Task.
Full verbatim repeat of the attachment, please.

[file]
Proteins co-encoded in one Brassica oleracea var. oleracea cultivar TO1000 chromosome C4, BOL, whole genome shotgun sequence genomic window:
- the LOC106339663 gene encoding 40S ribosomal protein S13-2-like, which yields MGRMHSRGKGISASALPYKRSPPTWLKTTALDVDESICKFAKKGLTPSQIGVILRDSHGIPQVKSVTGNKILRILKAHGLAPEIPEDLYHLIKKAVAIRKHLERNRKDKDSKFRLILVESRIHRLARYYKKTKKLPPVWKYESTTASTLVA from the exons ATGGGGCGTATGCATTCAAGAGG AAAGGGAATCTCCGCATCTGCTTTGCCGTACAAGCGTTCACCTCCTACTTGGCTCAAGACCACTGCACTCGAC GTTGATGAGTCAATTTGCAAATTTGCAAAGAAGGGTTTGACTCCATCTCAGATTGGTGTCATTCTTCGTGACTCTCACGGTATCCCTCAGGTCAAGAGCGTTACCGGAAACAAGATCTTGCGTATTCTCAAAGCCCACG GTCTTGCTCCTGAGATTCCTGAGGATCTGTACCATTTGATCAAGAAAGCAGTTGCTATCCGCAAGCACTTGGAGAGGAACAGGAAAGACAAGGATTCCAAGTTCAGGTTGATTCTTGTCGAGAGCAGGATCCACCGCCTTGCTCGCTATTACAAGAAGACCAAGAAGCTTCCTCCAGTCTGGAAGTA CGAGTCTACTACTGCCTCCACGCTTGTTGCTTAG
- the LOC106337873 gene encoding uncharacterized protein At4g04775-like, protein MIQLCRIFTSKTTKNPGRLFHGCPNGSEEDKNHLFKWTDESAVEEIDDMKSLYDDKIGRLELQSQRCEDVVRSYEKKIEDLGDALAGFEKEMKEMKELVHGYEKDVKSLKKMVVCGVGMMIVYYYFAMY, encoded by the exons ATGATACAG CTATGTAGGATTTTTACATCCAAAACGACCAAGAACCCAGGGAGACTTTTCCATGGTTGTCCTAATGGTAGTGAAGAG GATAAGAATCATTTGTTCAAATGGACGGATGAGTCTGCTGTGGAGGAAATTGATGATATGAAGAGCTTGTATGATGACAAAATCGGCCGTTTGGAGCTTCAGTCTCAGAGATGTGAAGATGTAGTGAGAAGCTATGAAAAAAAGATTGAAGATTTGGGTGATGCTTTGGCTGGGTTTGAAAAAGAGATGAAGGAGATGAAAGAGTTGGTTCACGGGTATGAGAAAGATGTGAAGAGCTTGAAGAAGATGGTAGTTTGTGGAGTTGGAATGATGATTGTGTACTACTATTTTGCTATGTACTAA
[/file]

Proteins co-encoded in one Brassica oleracea var. oleracea cultivar TO1000 chromosome C4, BOL, whole genome shotgun sequence genomic window:
- the LOC106339663 gene encoding 40S ribosomal protein S13-2-like, which yields MGRMHSRGKGISASALPYKRSPPTWLKTTALDVDESICKFAKKGLTPSQIGVILRDSHGIPQVKSVTGNKILRILKAHGLAPEIPEDLYHLIKKAVAIRKHLERNRKDKDSKFRLILVESRIHRLARYYKKTKKLPPVWKYESTTASTLVA from the exons ATGGGGCGTATGCATTCAAGAGG AAAGGGAATCTCCGCATCTGCTTTGCCGTACAAGCGTTCACCTCCTACTTGGCTCAAGACCACTGCACTCGAC GTTGATGAGTCAATTTGCAAATTTGCAAAGAAGGGTTTGACTCCATCTCAGATTGGTGTCATTCTTCGTGACTCTCACGGTATCCCTCAGGTCAAGAGCGTTACCGGAAACAAGATCTTGCGTATTCTCAAAGCCCACG GTCTTGCTCCTGAGATTCCTGAGGATCTGTACCATTTGATCAAGAAAGCAGTTGCTATCCGCAAGCACTTGGAGAGGAACAGGAAAGACAAGGATTCCAAGTTCAGGTTGATTCTTGTCGAGAGCAGGATCCACCGCCTTGCTCGCTATTACAAGAAGACCAAGAAGCTTCCTCCAGTCTGGAAGTA CGAGTCTACTACTGCCTCCACGCTTGTTGCTTAG
- the LOC106337873 gene encoding uncharacterized protein At4g04775-like, protein MIQLCRIFTSKTTKNPGRLFHGCPNGSEEDKNHLFKWTDESAVEEIDDMKSLYDDKIGRLELQSQRCEDVVRSYEKKIEDLGDALAGFEKEMKEMKELVHGYEKDVKSLKKMVVCGVGMMIVYYYFAMY, encoded by the exons ATGATACAG CTATGTAGGATTTTTACATCCAAAACGACCAAGAACCCAGGGAGACTTTTCCATGGTTGTCCTAATGGTAGTGAAGAG GATAAGAATCATTTGTTCAAATGGACGGATGAGTCTGCTGTGGAGGAAATTGATGATATGAAGAGCTTGTATGATGACAAAATCGGCCGTTTGGAGCTTCAGTCTCAGAGATGTGAAGATGTAGTGAGAAGCTATGAAAAAAAGATTGAAGATTTGGGTGATGCTTTGGCTGGGTTTGAAAAAGAGATGAAGGAGATGAAAGAGTTGGTTCACGGGTATGAGAAAGATGTGAAGAGCTTGAAGAAGATGGTAGTTTGTGGAGTTGGAATGATGATTGTGTACTACTATTTTGCTATGTACTAA